- 1/2 TSP red chili powder as per taste
- 1/4 TSP garam masala
- 1 TSP lemon juice
Instructions for Instant Pot Cooking:
- Turn on Instant Pot. In the inner pot of IP, add chopped mustard greens - stems, mustard greens - leaves, chopped spinach, onion, ginger, garlic, green chili, coriander powder, turmeric powder, salt to taste, and water. Close the Instant Pot.
- Turn on Instant Pot to manual / pressure cook mode (high for "0" mins, vent sealed.
- When Instant Pot beeps, quickly release pressure. Open the IP lid.
- (Optional) Using a hand blender or immersion blender, pulse the greens few times, until desired consistency. You can puree the greens as well.
- Turn on saute mode (high), add maize flour, mix well. Cook for 2-3 mins.
- Prepare the tempering on a stove top. On a medium-high heat, in a sauce pan, add oil+ghee. When oil is hot, add cumin seeds, asafoetida, garlic, onion. Saute until light brown in color, around 2-3 mins. Turn off heat. Add red chili powder, pour this tempering over greens.
- Add garam masala, some lemon juice. Mix well. Turn off Instant Pot.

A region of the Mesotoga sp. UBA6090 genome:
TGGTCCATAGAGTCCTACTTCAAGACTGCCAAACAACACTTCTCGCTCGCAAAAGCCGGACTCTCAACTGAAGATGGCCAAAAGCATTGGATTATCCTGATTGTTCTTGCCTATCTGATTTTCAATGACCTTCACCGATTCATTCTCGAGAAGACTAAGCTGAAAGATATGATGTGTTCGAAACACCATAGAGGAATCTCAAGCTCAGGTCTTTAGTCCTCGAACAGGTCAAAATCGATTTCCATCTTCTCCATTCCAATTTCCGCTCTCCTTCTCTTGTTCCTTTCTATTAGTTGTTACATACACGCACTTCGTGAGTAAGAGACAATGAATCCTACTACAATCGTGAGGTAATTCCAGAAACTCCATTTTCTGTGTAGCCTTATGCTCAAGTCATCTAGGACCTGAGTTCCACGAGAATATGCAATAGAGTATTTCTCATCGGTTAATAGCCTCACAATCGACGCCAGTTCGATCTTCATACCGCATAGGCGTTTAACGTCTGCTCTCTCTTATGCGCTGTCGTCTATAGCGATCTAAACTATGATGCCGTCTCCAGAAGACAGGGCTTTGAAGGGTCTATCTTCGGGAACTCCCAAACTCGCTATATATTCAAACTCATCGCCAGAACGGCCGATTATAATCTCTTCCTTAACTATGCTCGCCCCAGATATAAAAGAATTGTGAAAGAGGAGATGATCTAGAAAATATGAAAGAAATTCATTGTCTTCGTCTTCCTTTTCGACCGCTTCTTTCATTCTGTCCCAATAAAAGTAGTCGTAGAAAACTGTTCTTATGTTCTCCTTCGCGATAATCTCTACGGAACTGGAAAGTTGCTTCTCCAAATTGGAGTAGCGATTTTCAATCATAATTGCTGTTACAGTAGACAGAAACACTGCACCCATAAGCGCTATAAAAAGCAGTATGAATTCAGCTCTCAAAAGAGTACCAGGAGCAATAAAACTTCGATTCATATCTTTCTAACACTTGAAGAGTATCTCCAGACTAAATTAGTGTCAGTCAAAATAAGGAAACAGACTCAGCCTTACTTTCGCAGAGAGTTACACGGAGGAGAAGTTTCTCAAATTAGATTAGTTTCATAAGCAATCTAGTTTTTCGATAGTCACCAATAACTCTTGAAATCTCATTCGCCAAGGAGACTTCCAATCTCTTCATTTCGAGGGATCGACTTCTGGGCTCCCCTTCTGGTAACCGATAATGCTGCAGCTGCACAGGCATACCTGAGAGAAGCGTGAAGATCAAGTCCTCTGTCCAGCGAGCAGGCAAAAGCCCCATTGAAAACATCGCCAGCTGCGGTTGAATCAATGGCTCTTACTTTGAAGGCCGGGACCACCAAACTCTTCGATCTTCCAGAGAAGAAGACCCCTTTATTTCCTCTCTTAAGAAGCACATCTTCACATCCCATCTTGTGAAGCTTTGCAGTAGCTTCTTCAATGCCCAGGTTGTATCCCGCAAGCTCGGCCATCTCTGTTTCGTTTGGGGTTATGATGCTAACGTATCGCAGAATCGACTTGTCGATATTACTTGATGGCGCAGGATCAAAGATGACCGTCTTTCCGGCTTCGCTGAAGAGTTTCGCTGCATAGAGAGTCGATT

- Sarson da saag or mustard greens is ready to be served. Enjoy!!
- How to clean greens? - checkout the discussion earlier in the post.
- Mustard greens stems are quite thick, finely chop the stems, roughly chop the leaves.
- Pressure cook greens for only "0" (zero) mins. Zero mins is all you need to cook the greens.
- Release pressure quickly, to avoid overcooking of greens.
- For thick and creamy consistency, bajra(millet) flour, or jowar(sorghum) flour may also be used instead of maize(corn) flour.
- For pressure cooker (stove top) cooking, follow the same instructions as discussed in the recipe. After the first whistle, turn off the heat. Followed by quick release pressure manually. Open the pressure cooker lid. Rest of the steps remain the same as Instant Pot.
- Tips and tricks - checkout the discussion earlier in the post.
- How to store and freeze saag? - checkout the discussion earlier in the post.
- Blend of different leafy vegetables such as spinach, methi (fenugreek) leaves, turnip greens, radish, bathua(chenopodium), may also be added in combination to mustard greens.
- Can I use frozen greens? - absolutely, follow the same recipe. However, you may have to add couple of minutes of extra cooking time for frozen greens. Alternatively, you could thaw the greens first and then use it the recipe, works just fine.
- Garam masala is optional, but it adds nice flavor to saag.
- Lemon Juice adds refreshing flavor to this dish.
- Traditionally, sarson da saag or mustard greens is served with makki di roti, but it goes well with any Indian bread - roti, paratha, naan or Jowar Bhakri / Sorghum flour flatbread.